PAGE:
According to Ghulyan, this is not a new war. He said the old war was simply suspended.

“We don’t trust the Azerbaijanis. We never believed in this peace, ”says Ghulyan,“ We ​​have always been ready for this and we are ready. I don’t know if there can ever be peace.

Azerbaijan has access to superior military equipment such as Turkish-made attack drones, which weigh heavily on Artsakh’s defenses. It’s a problem, Ghulyan says, but he’s sure of victory. However, the front line shows that Artsakh is under great pressure and losing territory in the southern part of the region, and supply routes are threatened.

Of course, I think of my son on the front lines at this funeral as everyone else would. Everyone has someone in the war. A son or a husband. We want peace, our children to be happy and the war is over

A young soldier, who just lost his brother, told the Daily Beast at the military cemetery that the battles are fierce with the Armenians outnumbered. When asked if he would be willing to come back for a longer interview later, he says he’s not sure how long he’ll be alive. Sometimes “a soldier fights against three tanks,” the soldier says. Ghulyan, however, is confident in victory as the war is not only about military hardware, he says, but also the willingness to sacrifice himself.

“If they come here, I will take my gun and go to war,” Ghulyan said with a smile. “In the first war we fought to the last man and we were ready to shed our last blood. It is no different. “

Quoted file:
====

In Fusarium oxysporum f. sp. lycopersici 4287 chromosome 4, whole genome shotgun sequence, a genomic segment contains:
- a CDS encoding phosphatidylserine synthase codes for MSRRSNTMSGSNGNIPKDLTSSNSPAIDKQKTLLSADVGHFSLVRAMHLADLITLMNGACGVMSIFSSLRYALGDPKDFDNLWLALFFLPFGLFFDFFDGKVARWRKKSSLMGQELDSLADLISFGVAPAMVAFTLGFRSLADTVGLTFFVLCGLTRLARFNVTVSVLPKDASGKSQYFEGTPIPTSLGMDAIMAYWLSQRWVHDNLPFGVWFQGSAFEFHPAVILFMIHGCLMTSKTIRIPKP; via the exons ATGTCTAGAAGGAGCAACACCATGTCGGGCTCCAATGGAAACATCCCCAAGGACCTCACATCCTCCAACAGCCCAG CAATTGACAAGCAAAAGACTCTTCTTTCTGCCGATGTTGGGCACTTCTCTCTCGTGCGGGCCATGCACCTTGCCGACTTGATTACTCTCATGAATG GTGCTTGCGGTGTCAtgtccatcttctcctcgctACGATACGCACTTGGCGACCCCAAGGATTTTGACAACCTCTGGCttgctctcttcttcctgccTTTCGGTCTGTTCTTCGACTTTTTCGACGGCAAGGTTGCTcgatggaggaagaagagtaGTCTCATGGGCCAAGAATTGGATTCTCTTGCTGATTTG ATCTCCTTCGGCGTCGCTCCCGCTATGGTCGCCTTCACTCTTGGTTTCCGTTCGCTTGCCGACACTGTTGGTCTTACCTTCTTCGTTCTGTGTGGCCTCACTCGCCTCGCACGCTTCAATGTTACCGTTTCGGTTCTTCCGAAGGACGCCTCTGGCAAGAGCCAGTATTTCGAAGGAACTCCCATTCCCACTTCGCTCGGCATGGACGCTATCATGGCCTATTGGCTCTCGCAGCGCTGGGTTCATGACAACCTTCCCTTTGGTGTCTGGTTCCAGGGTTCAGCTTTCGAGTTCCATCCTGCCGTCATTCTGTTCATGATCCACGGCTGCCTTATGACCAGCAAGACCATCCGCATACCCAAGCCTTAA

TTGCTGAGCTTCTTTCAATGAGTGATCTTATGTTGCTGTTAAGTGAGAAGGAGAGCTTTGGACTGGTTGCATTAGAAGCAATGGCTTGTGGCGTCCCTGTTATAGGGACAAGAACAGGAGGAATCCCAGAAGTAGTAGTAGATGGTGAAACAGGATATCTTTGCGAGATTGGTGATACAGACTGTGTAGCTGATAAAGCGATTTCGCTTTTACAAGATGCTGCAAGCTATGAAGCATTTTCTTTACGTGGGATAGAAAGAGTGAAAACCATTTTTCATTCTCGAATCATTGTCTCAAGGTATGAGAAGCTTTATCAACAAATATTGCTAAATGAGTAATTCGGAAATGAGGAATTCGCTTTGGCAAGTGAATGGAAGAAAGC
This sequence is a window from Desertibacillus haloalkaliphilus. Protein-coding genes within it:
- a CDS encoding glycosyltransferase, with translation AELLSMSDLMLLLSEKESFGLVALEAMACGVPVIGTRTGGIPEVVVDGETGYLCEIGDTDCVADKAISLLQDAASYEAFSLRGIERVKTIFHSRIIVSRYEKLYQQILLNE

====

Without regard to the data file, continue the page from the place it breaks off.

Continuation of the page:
According to Ghulyan, the spirit of the Armenian people is too strong for Azerbaijanis. It tells of how he and his friends struggled with everything they had in the 1990s and how their people were used to living during the war. He and his wife were married in 1992 during the war and their first daughter was born in 1994 during the bombings. If it weren’t for Turkey’s support, Azerbaijan “wouldn’t stand a chance” in the current war, says Ghulyan.

“The right to defend our life”

However, the impact of the war is visible in Stepanakert, the capital of the Republic of Artsakh, and it paints a different picture. Weeks of drone, missile and plane attacks have injured the city. Several buildings are in ruins and most of the civilian population has fled. Only a few civilians remain hidden in basements and bunkers because they refuse to leave.

Some say they fear genocide if they give up. During and immediately after World War I, around 1.5 million Armenians were wiped out by the Ottoman Empire in territory that now belongs to modern Turkey. Turkey supports Azerbaijan, and this creates fear among the inhabitants of Artsakh.

“We are 150,000 people. Of course, we did not start the war against seven million people in Azerbaijan, ”Albert Tonyan, 77, told the Daily Beast as he hid in a bunker. “Azerbaijan started the war, but Turkey coordinated it.”

Archbishop Pargev Martirosyan is known in Artsakh as a war hero for his support in the 1990s. He wishes peace for both “the Armenian and Azerbaijani people” but says Artsakh has the right to defend itself and that it is impossible to share the earth at all.

“You know, as Christians we hate wars, but Jesus Christ said if you don’t have a sword you can sell your cloak and buy one,” Archbishop tells The Daily Beast , “It means that we have the right to defend our life, our freedom, our relationships and our family. “

“The war is different this time because of the new weapons,” he said, “War is bad for the world because it results in disabled people, orphans and the dead, but we have to defend ourselves. We cannot live together because they want the land for themselves.

Such a thing as a free lunch